Monday, June 29, 2015

A Confederacy of Deniers

Two weeks ago, an avowed white supremacist named Dylann Roof entered a historic African American church in Charleston, South Carolina and shot nine members dead during Bible study. He told his victims he was doing it because they were black. He said, "You rape our women, and you're taking over the country. And you have to go." He said he wanted to start a race war.

Naturally, Fox News promptly dismissed racism as the cause and spun it as an assault on religion. The Neo-Nazi site Stormfront made the same suggestion. Republican presidential candidate Rick Santorum wondered "What other rationale could there be?" besides a hatred of faith? Another presidential aspirant, Jeb Bush, said he did not know what was on the shooter's mind. And yet another GOP hopeful, Rick Perry, thought it must have been drugs.

In the wake of the tragedy, the state lowered most official flags to half mast. All except one: the Confederate battle flag flying in front of the statehouse. By state law, that would take a vote of the legislature with a two thirds majority. It reignited the Confederate flag controversy nation-wide.

Normally, I would approach a story like this historically. It's what I do and I like to think I have a gift for explaining history. Most bloggers go right to the politics because they are predominantly political junkies whereas I am more of a history geek, albeit a particularly political history geek.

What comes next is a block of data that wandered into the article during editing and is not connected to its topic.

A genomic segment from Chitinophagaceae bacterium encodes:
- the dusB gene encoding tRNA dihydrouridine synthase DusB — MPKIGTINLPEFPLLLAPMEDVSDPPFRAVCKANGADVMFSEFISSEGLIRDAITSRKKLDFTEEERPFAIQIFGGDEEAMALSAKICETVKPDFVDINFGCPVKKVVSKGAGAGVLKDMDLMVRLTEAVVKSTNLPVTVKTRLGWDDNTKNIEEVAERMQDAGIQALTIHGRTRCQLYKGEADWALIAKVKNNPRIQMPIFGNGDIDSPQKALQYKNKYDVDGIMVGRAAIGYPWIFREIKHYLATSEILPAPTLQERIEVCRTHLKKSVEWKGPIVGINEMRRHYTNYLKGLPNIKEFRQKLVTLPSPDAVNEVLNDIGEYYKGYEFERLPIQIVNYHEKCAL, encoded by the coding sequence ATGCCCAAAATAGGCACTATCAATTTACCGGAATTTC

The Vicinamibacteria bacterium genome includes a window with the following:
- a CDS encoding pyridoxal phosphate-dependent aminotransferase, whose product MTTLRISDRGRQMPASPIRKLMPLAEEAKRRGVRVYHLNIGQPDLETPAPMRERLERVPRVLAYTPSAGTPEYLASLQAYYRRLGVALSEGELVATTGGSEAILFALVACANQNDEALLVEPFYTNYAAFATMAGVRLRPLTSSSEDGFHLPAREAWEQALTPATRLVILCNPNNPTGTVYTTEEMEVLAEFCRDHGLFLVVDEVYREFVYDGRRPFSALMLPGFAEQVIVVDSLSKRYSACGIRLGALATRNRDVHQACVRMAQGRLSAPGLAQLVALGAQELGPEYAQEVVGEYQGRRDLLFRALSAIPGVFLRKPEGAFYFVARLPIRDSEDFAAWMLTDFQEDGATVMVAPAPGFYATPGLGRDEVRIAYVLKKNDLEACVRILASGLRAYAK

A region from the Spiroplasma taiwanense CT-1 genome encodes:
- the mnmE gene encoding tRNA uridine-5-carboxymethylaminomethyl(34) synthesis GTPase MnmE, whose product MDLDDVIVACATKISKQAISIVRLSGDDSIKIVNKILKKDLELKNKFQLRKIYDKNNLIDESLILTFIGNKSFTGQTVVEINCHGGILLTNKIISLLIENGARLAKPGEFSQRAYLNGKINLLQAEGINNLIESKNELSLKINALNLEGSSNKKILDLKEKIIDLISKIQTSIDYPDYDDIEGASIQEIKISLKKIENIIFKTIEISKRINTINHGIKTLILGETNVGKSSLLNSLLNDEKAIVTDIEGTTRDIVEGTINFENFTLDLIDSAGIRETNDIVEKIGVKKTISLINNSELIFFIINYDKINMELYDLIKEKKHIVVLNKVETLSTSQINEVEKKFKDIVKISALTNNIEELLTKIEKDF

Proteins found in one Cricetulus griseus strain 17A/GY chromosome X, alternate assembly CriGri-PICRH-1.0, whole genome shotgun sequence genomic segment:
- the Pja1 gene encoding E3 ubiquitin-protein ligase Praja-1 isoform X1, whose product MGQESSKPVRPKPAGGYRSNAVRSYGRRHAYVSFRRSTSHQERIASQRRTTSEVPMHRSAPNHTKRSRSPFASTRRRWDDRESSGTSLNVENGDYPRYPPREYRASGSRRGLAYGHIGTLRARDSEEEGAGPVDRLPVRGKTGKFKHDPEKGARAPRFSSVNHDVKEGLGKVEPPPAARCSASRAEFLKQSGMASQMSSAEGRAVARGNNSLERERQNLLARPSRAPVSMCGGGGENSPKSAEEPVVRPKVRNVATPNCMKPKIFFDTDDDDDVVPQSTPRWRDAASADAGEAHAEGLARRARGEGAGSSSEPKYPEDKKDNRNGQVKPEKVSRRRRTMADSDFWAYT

I am going to check that habit today because there are a lot of excellent very historically-grounded articles out there on the topic. One is Ta-Nehisi Coates' post "What This Cruel War Was Over." It points out that the South's plantation aristocrats had no problem saying they were seceding over slavery. Trying to emulate Thomas Jefferson's Declaration of Independence, each Confederate state wrote their own list of grievances which historians collectively call the Articles of Secession. These documents repeatedly cite their fiery desire to defend slavery. Another important article is Doug Muder's "Not a Tea Party, a Confederate Party," which looks at what really motivates the political right. Although it was posted almost a year ago and therefore not about the shooting or the current flag discussion, it remains relevant and explains much.

There are many helpful articles out there, but between these two, you pretty much have the gist of it.

But the political fallout has been particularly interesting to watch thus far. It was both surprising and bracing to witness most of the GOP presidential hopefuls call for the flag to be removed. Granted, some were braver than others, but the general consensus was encouraging. Republican governors throughout the South climbed on the bandwagon. Even Glenn Beck said flying the Confederate flag "makes no sense." Had the GOP evolved beyond using the infamous Southern Strategy of speaking in racist code talk, as some have argued?